be a pioneer of paths that will make the world a better, happier place for everyone to live in.

Corny? Or aspirational? Take your pick … but whichever way you see it, this novel makes a significant contribution to the development of the Australian psyche, to our transition from colonial convict-fearing past to an independent self-realised future. I am glad it has been re-released and hope that more people read it.

Katharine Susannah Prichard
The pioneers
Singapore: Monsoon Books, 2010 [first ed. 1915]
272pp.
ISBN: 9789810848804

NOTE: An ebook version of the novel is available at Project Gutenberg.

Kate Jennings, Snake

Murrumbidgee River

Murrumbidgee River in the Riverina (Courtesy: Mattinbgn, via Wikipedia, using CC-BY-SA 3.0)

In her “fragmented autobiography”, Trouble, Kate Jennings used excerpts from her first novel, Snake, to convey her childhood experience of growing up on a farm in the Riverina region of New South Wales. She had, she wrote, an “unhappy mother, diffident father”. Snake is the story of such a mother and father. While the novel is not totally “true” to her life in the factual sense, I have read enough novels and memoirs (such as Jill Ker Conway‘s The road from Coorain) about rural Australian life to know that it is “true” to the sort of experience it describes.

The blurbs on the back of my edition include the following descriptions: “a string of prose poems” (Times Literary Supplement) and a “domestic dystopia” (Sydney Morning Herald). The novel – novella in fact – is intriguingly structured. It has 4 parts. Parts 1 and 4 are short bookends, told in second person: the first part is addressed to the father and the last to the mother. The middle two parts are told in the more traditional third person voice and chronicle the life of the family: Rex the ironically named father, Irene the mother, and Girlie and Boy, the children who are caught in the middle. The chapters are short, some being only a paragraph or two long, and present vignettes of the family’s life rather than a simple this-then-that chronology. Dystopian is, unfortunately, an accurate description of their life. As Daphne, Irene’s sister, guesses on the wedding day,

Rex was a nice enough chap but about as interesting as a month of rainy Sundays. Irene will be bored with him before they arrive at the Blue Mountains guesthouse for their honeymoon.

While we never hear from Daphne again, she was not wrong. Rex is a “good man”, “decent”, a farmer of simple needs, while Irene, as her father realises, “dances to a tune no one else hears”. Not a likely recipe for success.

I thoroughly enjoyed this novel. Despite its unusual mix of voice and rather episodic form, it has a strong narrative that drives us on to its inevitable (but no spoiler here) conclusion. The snake motif runs through the book. Snakes are a fact of rural Australian life and so are a natural, real presence in the book, but their symbolic allusion to temptation, deceit and danger lurks behind every reference. Early in the novel, we are told of Irene’s youthful romantic tendencies – her love of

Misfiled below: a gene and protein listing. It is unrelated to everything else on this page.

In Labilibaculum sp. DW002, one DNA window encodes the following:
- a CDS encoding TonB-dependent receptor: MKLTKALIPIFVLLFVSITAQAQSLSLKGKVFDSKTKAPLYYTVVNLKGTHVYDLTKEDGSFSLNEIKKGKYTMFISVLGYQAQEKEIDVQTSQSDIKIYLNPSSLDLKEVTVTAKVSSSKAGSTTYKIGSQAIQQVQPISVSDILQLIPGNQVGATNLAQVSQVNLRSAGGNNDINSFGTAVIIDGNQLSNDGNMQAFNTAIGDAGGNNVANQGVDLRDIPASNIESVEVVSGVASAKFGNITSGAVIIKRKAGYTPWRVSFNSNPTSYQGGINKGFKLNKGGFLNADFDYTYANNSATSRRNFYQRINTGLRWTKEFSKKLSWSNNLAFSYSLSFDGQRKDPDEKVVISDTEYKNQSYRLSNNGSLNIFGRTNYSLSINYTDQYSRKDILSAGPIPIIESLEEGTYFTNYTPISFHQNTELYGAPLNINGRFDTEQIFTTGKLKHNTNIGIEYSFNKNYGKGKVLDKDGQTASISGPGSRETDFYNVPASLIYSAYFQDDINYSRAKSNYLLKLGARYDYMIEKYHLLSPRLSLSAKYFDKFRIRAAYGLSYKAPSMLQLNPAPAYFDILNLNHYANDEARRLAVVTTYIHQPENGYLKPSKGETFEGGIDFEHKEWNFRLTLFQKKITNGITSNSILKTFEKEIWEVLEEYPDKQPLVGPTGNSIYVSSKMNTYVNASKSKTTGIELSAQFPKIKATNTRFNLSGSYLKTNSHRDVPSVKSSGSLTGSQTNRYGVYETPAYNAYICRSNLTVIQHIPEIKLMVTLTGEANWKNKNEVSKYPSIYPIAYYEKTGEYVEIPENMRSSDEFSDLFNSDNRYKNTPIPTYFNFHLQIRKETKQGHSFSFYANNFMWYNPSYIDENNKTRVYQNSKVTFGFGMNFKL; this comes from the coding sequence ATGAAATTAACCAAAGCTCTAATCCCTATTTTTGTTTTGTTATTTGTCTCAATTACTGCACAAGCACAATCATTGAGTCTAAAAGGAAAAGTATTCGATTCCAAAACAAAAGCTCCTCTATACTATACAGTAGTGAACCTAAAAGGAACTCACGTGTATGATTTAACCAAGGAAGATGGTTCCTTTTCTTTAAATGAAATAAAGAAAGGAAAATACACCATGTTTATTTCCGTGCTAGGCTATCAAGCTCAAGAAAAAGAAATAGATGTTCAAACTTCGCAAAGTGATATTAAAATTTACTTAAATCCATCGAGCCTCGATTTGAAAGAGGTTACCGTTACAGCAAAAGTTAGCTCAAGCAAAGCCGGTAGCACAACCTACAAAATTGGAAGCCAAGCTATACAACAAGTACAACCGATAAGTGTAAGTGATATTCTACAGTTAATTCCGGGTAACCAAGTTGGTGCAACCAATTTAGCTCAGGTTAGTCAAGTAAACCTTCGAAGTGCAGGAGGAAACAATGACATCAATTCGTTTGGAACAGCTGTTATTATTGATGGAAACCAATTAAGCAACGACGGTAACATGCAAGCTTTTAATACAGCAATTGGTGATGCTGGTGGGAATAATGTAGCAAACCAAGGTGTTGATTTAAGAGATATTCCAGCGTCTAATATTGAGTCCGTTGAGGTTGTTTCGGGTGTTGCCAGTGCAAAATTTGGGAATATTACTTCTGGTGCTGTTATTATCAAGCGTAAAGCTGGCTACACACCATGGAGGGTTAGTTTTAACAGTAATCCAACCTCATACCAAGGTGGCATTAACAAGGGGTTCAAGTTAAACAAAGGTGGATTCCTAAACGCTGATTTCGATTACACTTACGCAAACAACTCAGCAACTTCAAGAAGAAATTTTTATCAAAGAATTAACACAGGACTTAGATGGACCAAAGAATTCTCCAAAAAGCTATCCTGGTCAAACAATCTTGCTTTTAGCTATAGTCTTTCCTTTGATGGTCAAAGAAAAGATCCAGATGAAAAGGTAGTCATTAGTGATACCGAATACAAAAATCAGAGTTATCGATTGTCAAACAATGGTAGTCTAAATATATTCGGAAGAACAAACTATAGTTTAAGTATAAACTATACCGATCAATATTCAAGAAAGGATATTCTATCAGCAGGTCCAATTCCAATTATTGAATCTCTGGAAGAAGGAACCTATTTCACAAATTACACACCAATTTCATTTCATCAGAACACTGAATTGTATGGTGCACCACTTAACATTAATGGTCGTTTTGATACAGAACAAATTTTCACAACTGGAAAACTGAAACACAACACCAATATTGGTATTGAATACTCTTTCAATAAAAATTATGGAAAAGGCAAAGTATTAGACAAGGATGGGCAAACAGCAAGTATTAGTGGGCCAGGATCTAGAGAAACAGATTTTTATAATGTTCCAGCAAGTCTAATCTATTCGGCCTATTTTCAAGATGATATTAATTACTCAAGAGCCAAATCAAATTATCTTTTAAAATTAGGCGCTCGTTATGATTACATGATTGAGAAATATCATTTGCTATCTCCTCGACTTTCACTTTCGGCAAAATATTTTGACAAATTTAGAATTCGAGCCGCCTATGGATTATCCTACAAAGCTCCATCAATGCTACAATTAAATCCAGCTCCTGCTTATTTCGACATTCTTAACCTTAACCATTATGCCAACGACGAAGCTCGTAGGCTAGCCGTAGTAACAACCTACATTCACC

… smoky-voiced singers and innuendo-laced lyrics. Tommy Dorsey and Benny Goodman, Frank Sinatra and Peggy Lee, they were the snake charmers and Irene the snake.

Later, Girlie looks at snakes in a book on Australian fauna: they are “fanged, flickering, unblinking”.

Kate Jennings is a poet – as well as novelist and essayist – and it shows. The language is accessible but full of imagery. This is particularly apparent in the chapter titles, most of which are obvious in meaning, though some are more cryptic: “Home is the first and final poem”, “Send my roots rain” and “My mother has grown to an enormous height”. They are fun to think about as you read. There are some beautifully apposite descriptions. Here for example is Rex experiencing misgivings about his new wife:

The sight of her caused his nature – practical, honourable – to assert itself … What was done was done. Without being conscious of it, he coughed importantly – I am a man, I have a wife – and squirmed inside the jacket of his uniform until it sat better on his shoulders.

And here is Girlie reading:

Girlie read books like a caterpillar eating its way through the leaves on a tree.

Their town is, ironically, called Progress. However, very little “progress” occurs in the book. Rex struggles to keep the farm going in the face of mice and locust plagues, hail and dust storms. Irene tries to make a life that suits her romantic, imaginative spirit – she creates a garden, seeks friendships with interesting people, looks for work – but in the end nothing works:

Rex and Irene had given up arguing. He no longer bothered to tell her that he wasn’t asking much – harvest his crops, care for his animals, share it all with a good woman, tra-la – and Irene didn’t reply that far from not asking much, he was asking everything.

Such is the life of a mismatched couple. We’ve read of such couples before, and we will again, but for a clear-eyed, finely balanced, while also touching, portrayal, this one by Kate Jennings is hard to beat.

Kate Jennings
Snake
Sydney: Picador, 2003 (first pub. 1996)
153pp.
ISBN: 9780330364003